Also note that you may be signing up for being investigated if you obtain a copy (though I feel since its publicly available I am not so sure you will be).

    Last note, be sure to cancel all credit cards, flag your credit through the varius credit agencies, and for internationals I would suggest containing your embassy and ask for advisement as your international papers may have been compromised.

  5. Joan Collins says:

    As no former Sony employee has been immediately contacted, we are stuck with use your “own judgement” to review our own credit report every other month.

    The bigger question is whether all Digital Producers must now have insurance policies that cover Hack-Attacks.

    If Sony’s attack is proven to be outside of the country, and an act of terror, then how are the loses recouped?

    If the Hack-Attack came from some talented disgruntled California hackers, … who covers those loses? Not just the losses from the freely distributed movies in advance and lost ticket sales, but potential damage to the thousands of innocent past employees!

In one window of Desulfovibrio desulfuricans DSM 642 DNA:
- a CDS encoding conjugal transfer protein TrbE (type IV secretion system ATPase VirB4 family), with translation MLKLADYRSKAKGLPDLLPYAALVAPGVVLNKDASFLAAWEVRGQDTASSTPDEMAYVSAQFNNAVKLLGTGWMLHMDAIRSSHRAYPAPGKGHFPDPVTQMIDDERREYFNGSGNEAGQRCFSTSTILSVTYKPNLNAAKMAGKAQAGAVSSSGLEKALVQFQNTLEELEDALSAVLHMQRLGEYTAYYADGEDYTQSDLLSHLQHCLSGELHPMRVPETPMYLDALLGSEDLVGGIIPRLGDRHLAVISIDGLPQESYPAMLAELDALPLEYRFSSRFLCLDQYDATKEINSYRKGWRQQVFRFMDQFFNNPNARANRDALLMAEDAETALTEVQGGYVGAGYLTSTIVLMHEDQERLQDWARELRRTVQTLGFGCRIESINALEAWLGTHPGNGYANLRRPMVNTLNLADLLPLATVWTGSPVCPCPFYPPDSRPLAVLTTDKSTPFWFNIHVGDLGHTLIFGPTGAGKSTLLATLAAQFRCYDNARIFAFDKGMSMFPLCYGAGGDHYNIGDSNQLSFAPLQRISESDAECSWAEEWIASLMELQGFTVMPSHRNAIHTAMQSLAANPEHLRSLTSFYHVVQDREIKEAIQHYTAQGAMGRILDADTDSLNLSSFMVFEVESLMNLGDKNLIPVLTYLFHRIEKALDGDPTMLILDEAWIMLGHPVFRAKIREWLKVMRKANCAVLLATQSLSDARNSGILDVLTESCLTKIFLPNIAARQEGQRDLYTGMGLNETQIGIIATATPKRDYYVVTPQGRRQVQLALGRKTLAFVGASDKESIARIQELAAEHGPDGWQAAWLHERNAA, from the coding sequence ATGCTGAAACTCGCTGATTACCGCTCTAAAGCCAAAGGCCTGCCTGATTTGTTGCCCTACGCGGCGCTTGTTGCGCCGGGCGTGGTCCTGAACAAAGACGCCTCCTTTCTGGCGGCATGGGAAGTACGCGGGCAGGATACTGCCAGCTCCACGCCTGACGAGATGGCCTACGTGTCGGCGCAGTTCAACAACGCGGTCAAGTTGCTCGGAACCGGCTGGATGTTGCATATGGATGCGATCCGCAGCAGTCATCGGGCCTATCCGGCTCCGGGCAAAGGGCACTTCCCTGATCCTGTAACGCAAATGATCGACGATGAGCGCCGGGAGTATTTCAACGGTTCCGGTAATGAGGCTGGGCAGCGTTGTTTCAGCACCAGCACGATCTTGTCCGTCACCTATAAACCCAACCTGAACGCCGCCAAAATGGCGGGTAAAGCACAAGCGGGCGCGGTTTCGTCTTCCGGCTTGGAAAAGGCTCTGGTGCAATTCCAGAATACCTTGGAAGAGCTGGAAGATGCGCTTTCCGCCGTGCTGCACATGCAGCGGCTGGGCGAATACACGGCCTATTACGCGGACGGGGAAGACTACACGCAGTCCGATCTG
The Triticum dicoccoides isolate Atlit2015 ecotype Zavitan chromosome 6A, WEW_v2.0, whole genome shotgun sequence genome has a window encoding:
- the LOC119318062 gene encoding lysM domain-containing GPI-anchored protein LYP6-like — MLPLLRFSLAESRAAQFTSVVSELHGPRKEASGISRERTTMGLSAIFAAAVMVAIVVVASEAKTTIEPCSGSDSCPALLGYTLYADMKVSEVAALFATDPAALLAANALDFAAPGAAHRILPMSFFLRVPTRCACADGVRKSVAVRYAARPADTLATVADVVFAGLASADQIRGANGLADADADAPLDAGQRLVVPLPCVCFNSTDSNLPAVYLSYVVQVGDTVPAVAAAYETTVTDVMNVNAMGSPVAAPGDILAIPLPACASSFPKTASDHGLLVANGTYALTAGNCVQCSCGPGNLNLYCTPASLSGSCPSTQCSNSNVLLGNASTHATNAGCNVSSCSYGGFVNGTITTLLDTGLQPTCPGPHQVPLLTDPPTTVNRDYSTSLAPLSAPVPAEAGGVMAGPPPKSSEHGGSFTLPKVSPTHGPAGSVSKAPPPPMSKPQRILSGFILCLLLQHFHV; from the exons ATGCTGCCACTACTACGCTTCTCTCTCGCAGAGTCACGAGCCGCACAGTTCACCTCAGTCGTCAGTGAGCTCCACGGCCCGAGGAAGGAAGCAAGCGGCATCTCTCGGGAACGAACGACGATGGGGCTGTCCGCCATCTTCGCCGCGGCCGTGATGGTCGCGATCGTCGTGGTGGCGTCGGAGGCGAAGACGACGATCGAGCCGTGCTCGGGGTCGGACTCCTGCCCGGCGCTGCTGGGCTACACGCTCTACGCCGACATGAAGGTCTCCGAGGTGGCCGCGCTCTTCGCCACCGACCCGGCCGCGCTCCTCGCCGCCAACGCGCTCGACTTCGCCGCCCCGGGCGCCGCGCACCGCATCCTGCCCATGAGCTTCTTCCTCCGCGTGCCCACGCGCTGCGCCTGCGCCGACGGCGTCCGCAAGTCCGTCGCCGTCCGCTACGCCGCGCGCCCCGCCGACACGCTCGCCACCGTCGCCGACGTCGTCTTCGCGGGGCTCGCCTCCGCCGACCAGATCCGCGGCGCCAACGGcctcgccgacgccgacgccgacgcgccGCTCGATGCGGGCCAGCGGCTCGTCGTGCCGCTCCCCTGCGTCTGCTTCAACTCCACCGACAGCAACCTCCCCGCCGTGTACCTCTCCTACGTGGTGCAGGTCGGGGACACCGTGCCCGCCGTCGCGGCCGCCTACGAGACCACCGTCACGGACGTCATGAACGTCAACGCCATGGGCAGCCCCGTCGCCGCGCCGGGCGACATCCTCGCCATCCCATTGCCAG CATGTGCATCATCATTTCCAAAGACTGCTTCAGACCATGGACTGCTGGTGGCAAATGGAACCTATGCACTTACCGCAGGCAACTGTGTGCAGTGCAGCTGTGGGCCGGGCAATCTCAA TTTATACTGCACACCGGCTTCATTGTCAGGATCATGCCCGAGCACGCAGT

Insurance policies anyone?

    • vfxdesignkuntekinte says:

      True there is insurance. Should at least cover credit lock or similar service. This is ridiculous. My guess is they are working on it from a complicated legal perspective and will eventually send out a letter to all former employees. Now they’ve got a 2nd job on their hands. Poor bastards. LOL

  6. Carolyn says:

    Needless to say, this news is completely unnerving. I worked at Sony from 2000-2009 and am very concerned that my social security number may of been exposed. Does anyone know how I can check if my personal information was compromised?

    I’m equally disturbed that I’ve not been contacted in any way by Imageworks. Is there anything we can do?

    • SPInsider says:

      There’s no point in wondering, you can be pretty sure that it was in there.

      While I’ve not seen all of the data like GeekTalkerTom, I’ve grepped the main lists of files for dozens of names of people who’ve worked at Imageworks and not once did it fail to return a handful of documents with their name on it.